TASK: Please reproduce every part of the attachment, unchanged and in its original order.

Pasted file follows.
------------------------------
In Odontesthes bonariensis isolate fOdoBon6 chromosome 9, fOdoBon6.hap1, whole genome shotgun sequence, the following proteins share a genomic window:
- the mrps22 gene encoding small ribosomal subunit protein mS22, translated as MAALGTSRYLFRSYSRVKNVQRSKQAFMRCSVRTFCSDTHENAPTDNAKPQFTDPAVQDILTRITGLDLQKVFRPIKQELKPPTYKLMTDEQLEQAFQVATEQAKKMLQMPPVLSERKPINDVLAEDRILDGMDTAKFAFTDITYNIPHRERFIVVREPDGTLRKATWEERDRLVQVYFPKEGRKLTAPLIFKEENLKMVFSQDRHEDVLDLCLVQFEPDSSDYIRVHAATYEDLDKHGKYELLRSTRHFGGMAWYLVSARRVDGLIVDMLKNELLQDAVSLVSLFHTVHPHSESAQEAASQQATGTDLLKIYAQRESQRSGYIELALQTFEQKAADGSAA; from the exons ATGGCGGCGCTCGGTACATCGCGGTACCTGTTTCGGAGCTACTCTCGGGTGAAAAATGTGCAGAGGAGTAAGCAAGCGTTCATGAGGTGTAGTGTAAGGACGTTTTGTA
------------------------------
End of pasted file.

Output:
In Odontesthes bonariensis isolate fOdoBon6 chromosome 9, fOdoBon6.hap1, whole genome shotgun sequence, the following proteins share a genomic window:
- the mrps22 gene encoding small ribosomal subunit protein mS22, translated as MAALGTSRYLFRSYSRVKNVQRSKQAFMRCSVRTFCSDTHENAPTDNAKPQFTDPAVQDILTRITGLDLQKVFRPIKQELKPPTYKLMTDEQLEQAFQVATEQAKKMLQMPPVLSERKPINDVLAEDRILDGMDTAKFAFTDITYNIPHRERFIVVREPDGTLRKATWEERDRLVQVYFPKEGRKLTAPLIFKEENLKMVFSQDRHEDVLDLCLVQFEPDSSDYIRVHAATYEDLDKHGKYELLRSTRHFGGMAWYLVSARRVDGLIVDMLKNELLQDAVSLVSLFHTVHPHSESAQEAASQQATGTDLLKIYAQRESQRSGYIELALQTFEQKAADGSAA; from the exons ATGGCGGCGCTCGGTACATCGCGGTACCTGTTTCGGAGCTACTCTCGGGTGAAAAATGTGCAGAGGAGTAAGCAAGCGTTCATGAGGTGTAGTGTAAGGACGTTTTGTA